I mean, anyone who is reading your novels (or, sadly, reading at all) is more than likely already well aware of the degrading nature of celebrity gossip and reality television. The sorts of people that read Sara Gruen books are already the sorts of people who probably don't waste their time surfing Perez Hilton or watching Keeping Up With the Kardashians. They're probably eager to pick up the next Tom Robbins (or whoever...) novel on their bookshelf and forego the antics of overly-tanned, tribal-tattooed 20-somethings cavorting in hot tubs and arguing over who used all the ketchup in the fridge.

Readers are, by nature, cultural vegetarians. They are picky about their pop culture due to the time and effort they invest in their medium of choice. For a reader it's not simply a matter of flicking on the show, mid-episode and picking the themes up mid-sentence. Reading requires time and patience and readers become adept at protecting those commodities. Perhaps this is why readers tend to shun television. It has always been the cultural junk food. Besides, airport thrillers are the reader's equivalent to junk food (though I like to equate them to decadent desserts). They are, along with Young Adult fiction and books about zombies (or vampires) the reader's guilty pleasure. A refreshing slice of sweetness after the heftier meals of which we are accustomed...

Riiiiiiight..... Anyway, for fear of coming across as a snob, I am well aware that I am speaking in gross generalities (and tasty metaphors), but I think I'm getting my point across.

I  do admire Gruen's verve in detailing the unfortunate cultural phenomenon that is the cult of celebrity. Sure, Ape House tackles other issues such as animal rights, the absurdity of extreme groups (both right and left) and the decline of print media to name a few. And one shouldn't lose sight of the fact that it is, after all, just a story. But I couldn't help ponder Gruen's motivation for even bothering with the world of reality television. While I agree with Sara Gruen about everything she says on the subject of reality television and celebrity culture, I can't imagine that many of her readers came to an epiphany about the subject while reading this. Explaining the absurdity of reality television and celebrity culture to an audience of readers is like explaining snow to an Inuit. Totally unnecessary.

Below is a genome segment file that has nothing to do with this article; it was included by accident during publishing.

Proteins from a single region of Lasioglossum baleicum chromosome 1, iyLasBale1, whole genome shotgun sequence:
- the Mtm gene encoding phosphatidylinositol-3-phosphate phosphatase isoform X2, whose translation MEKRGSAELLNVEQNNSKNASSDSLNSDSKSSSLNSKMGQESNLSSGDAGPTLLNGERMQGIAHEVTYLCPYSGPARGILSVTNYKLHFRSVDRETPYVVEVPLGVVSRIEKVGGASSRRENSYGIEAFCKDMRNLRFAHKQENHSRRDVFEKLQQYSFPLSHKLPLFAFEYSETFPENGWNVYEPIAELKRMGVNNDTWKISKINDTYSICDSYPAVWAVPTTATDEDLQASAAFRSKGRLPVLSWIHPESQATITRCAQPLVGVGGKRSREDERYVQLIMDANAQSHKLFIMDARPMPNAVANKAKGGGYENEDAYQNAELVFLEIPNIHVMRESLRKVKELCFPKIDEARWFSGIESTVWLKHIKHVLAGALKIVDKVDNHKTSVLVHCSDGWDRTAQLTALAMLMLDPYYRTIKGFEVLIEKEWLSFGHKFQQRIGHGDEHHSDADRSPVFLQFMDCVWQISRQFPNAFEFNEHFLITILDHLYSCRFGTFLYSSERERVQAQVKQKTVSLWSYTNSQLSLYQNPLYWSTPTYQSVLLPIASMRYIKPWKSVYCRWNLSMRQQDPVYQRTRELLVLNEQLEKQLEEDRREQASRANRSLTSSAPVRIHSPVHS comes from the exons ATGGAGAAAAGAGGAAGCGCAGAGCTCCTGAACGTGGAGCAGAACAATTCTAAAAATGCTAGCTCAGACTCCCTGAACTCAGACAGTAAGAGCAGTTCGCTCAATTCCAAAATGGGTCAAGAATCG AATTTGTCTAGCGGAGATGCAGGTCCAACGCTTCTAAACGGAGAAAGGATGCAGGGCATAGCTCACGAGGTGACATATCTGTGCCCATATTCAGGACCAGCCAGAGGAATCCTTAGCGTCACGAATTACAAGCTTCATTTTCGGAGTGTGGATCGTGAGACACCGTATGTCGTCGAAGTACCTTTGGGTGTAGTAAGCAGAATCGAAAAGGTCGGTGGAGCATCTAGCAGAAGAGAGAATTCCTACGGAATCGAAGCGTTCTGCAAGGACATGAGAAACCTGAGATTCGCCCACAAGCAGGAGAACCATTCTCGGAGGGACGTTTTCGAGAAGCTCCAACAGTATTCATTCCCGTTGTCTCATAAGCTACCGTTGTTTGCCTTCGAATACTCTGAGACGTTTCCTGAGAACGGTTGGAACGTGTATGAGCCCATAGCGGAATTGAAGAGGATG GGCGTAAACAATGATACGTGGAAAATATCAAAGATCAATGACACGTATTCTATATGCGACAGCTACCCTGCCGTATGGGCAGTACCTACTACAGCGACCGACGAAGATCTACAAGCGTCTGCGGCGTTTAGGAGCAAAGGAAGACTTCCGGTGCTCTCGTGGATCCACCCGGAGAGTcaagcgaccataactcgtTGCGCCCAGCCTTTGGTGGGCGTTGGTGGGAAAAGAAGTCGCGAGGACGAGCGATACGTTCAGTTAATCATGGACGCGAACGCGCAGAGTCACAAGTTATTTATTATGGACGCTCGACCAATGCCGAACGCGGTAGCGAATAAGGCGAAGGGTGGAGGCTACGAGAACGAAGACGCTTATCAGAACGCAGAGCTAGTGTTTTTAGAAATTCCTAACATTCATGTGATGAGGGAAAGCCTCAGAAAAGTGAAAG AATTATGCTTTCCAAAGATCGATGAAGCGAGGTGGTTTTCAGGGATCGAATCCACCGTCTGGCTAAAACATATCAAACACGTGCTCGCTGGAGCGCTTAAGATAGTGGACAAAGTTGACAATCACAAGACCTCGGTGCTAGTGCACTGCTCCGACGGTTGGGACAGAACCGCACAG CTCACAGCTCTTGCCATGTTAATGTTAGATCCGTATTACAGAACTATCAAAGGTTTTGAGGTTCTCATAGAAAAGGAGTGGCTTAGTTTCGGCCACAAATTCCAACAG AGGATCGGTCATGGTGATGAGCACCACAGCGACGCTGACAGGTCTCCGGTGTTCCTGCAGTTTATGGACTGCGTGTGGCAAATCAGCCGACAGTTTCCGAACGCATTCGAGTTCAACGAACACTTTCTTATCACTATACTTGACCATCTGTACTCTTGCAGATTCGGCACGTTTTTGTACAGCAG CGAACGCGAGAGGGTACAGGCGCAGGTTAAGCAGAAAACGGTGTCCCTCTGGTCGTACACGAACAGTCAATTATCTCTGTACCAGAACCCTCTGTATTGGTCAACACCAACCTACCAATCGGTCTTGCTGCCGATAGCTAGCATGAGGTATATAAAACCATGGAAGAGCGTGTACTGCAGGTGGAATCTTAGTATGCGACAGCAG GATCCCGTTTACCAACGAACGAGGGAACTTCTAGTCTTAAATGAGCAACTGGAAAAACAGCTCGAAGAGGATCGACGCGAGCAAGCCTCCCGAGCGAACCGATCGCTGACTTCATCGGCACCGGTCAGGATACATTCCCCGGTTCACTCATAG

But I digress.

OK, perhaps I'm looking too far into an airport thriller for something to write. Perhaps none of this really needs to be said.  Perhaps I should just shut my yap and enjoy this gripping, wild ride.

Good book.

Not great.

Friday, March 2, 2012

The Virgin Suicides

The Virgin Suicides
By Jeffery Eugenides

Before I get into this, I have a recommendation to make for anyone thinking about reading this novel. Do not, under any circumstances, read this book while feeling sad. Don't read it if you feel depressed, down, off, low or even slightly unhappy. And, for the love of God, do not read this book if it has been raining consistently in your vicinity for more than a week (in my case, three weeks). I'm not the sort to suffer from depression (mild or sever) but this book put me in a serious funk.

OK, on with the show...

The Virgin Suicides is the 1993 debut novel by Jeffery Eugenides. It is a book I have been meaning to read for over a decade but circumstances have conspired against me all that time (conspiracies include: forget about the book when I'm in the bookstore, bookstore doesn't have the book, living too far away from bookstore, book is obscenely expensive and I refuse to buy it). After reading and reviewing Eugenides more recent novel Middlesex last year, I decided that enough was enough, ordered it on my Kindle and finally sat down and read it. So to say that this book was built up in my mind is an understatement. There was literally a decade of anticipation burbling under the surface as I delved into this one.

Without going into too much detail, the story is about five sisters who, in the course of a year, each commit suicide. It charts the build-up and execution (no pun intended) of the first suicide and the slow, painful descent of the Lisbon family in the wake of tragedy. It also follows the trajectory of the neighborhood who don't seem to have the emotional capacity to deal with the disintegration of a member group in the community. The novel itself seems often reads like a community coping mechanism, albeit too late. In a broader sense, The Virgin Suicides encapsulates the social and emotional isolation of suburban America. Heady issues for a debut novel, Mr. Eugenides!